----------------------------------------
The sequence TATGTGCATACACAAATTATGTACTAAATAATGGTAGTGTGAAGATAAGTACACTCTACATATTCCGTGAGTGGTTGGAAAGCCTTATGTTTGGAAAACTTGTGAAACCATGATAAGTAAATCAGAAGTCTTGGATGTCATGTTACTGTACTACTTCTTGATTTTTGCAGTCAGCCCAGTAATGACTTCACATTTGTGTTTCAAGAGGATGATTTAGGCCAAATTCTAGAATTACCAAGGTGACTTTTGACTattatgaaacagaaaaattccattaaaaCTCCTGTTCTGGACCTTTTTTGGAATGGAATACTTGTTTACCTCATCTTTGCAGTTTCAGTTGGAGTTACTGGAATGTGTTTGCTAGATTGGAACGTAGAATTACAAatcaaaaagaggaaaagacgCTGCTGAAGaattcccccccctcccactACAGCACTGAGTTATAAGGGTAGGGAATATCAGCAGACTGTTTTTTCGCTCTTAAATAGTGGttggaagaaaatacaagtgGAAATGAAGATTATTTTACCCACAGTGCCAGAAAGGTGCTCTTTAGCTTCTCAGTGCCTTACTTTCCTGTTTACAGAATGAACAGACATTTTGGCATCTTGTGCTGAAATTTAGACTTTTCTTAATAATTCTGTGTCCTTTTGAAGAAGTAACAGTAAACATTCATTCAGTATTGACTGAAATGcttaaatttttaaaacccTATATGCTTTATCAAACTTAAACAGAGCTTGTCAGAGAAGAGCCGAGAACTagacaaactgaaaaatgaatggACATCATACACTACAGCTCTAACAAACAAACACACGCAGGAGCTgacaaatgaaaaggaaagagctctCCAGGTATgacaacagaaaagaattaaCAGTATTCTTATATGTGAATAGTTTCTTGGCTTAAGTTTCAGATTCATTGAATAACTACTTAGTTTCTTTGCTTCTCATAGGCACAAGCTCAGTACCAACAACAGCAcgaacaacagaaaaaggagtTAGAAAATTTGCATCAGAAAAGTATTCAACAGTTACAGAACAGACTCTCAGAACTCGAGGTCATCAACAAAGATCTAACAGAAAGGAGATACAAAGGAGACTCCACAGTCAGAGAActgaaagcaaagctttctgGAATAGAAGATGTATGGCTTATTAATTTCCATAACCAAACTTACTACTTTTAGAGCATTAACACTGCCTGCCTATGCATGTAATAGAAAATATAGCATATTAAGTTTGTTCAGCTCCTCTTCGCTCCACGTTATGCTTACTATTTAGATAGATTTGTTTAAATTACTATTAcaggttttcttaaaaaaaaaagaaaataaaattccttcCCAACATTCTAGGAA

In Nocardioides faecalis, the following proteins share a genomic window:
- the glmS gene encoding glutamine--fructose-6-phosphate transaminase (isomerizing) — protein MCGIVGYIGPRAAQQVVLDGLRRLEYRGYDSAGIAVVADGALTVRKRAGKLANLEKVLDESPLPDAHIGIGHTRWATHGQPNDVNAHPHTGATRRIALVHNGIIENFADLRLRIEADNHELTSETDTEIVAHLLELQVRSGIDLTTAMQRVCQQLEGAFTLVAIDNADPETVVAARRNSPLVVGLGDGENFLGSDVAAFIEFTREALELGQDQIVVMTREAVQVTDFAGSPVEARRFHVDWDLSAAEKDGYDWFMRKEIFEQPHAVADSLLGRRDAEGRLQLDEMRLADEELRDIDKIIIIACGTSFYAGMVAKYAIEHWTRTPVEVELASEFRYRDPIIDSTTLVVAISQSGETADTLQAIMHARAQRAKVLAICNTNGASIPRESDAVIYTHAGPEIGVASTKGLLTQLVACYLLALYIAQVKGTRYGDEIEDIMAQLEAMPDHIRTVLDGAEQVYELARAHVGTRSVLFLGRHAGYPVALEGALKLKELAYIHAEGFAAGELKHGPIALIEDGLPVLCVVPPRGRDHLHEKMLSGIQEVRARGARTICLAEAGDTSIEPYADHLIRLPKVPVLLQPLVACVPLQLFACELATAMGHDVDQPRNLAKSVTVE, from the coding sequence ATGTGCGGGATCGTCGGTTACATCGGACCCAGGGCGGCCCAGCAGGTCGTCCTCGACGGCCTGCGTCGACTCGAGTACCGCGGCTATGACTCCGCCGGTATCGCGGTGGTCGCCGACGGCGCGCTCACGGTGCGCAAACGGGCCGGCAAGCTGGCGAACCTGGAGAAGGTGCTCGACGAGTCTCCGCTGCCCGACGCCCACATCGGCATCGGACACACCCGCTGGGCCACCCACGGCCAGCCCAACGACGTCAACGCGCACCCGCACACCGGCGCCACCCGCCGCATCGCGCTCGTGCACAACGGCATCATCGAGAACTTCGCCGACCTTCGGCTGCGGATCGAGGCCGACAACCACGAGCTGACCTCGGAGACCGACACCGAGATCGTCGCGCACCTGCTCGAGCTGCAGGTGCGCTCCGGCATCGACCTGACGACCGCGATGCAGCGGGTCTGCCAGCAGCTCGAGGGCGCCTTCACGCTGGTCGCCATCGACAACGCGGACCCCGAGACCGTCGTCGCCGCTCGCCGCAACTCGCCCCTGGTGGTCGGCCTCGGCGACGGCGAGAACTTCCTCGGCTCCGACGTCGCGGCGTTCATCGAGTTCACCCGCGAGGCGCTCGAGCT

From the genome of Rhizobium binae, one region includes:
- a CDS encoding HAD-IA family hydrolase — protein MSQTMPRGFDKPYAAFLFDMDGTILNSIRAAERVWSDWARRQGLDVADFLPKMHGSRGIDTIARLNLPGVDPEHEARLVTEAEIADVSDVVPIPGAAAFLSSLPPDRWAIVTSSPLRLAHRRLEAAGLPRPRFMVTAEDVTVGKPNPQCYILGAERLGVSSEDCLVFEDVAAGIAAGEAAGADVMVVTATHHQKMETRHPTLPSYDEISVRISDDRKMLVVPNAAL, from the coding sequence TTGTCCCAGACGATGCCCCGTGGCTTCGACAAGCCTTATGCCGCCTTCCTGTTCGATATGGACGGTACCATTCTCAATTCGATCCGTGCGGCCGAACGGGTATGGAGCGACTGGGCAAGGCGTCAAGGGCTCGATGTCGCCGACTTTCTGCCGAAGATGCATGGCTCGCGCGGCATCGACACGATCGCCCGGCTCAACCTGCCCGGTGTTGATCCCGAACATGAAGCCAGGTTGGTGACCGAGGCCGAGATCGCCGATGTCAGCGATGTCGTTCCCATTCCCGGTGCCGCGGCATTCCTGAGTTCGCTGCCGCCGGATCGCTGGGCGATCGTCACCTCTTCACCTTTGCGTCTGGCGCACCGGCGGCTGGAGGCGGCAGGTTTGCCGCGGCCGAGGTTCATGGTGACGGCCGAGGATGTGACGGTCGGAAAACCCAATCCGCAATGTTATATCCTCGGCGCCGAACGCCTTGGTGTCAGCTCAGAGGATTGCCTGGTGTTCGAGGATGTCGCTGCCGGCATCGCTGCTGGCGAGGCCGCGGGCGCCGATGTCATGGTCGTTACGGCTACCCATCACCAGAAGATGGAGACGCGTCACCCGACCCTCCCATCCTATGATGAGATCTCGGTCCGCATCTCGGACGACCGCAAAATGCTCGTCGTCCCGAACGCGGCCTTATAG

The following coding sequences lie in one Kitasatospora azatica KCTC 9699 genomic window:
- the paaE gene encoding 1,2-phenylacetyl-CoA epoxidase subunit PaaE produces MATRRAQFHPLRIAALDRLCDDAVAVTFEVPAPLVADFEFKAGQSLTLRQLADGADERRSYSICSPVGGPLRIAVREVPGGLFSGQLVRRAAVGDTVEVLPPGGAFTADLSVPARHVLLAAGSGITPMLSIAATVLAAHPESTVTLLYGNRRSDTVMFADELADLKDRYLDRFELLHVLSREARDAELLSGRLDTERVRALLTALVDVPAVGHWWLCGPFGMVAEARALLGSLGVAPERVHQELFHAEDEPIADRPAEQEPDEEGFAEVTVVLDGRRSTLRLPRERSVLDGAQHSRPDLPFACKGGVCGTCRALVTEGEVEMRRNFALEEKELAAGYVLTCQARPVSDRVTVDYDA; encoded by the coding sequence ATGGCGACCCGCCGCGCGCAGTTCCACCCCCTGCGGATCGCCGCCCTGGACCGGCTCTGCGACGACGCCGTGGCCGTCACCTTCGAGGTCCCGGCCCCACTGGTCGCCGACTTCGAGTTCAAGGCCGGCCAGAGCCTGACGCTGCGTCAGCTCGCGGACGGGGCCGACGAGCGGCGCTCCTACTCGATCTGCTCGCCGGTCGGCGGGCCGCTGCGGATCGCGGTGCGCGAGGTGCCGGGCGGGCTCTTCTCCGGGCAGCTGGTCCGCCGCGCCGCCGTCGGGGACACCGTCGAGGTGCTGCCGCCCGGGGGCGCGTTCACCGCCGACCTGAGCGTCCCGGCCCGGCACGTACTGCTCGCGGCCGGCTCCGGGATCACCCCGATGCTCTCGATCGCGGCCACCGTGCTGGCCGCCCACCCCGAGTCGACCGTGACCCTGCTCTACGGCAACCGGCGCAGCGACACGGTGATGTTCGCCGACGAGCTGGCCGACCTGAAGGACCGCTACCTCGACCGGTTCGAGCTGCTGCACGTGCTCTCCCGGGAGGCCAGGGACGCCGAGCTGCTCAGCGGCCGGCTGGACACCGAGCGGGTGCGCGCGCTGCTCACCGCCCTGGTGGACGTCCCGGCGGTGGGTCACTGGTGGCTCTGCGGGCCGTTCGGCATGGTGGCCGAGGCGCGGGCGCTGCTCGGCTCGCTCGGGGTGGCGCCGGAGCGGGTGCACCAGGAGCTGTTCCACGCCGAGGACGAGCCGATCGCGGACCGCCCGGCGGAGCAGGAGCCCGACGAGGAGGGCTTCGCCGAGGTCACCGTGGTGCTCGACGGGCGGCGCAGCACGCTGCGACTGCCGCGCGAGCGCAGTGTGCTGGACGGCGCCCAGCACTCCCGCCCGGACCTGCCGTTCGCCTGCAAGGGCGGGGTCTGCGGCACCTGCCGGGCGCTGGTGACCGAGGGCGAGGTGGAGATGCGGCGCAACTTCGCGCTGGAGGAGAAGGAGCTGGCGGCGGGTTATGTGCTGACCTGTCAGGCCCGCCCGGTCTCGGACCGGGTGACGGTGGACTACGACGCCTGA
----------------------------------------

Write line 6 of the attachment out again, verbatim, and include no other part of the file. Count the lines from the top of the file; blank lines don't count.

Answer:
The following coding sequences lie in one Kitasatospora azatica KCTC 9699 genomic window: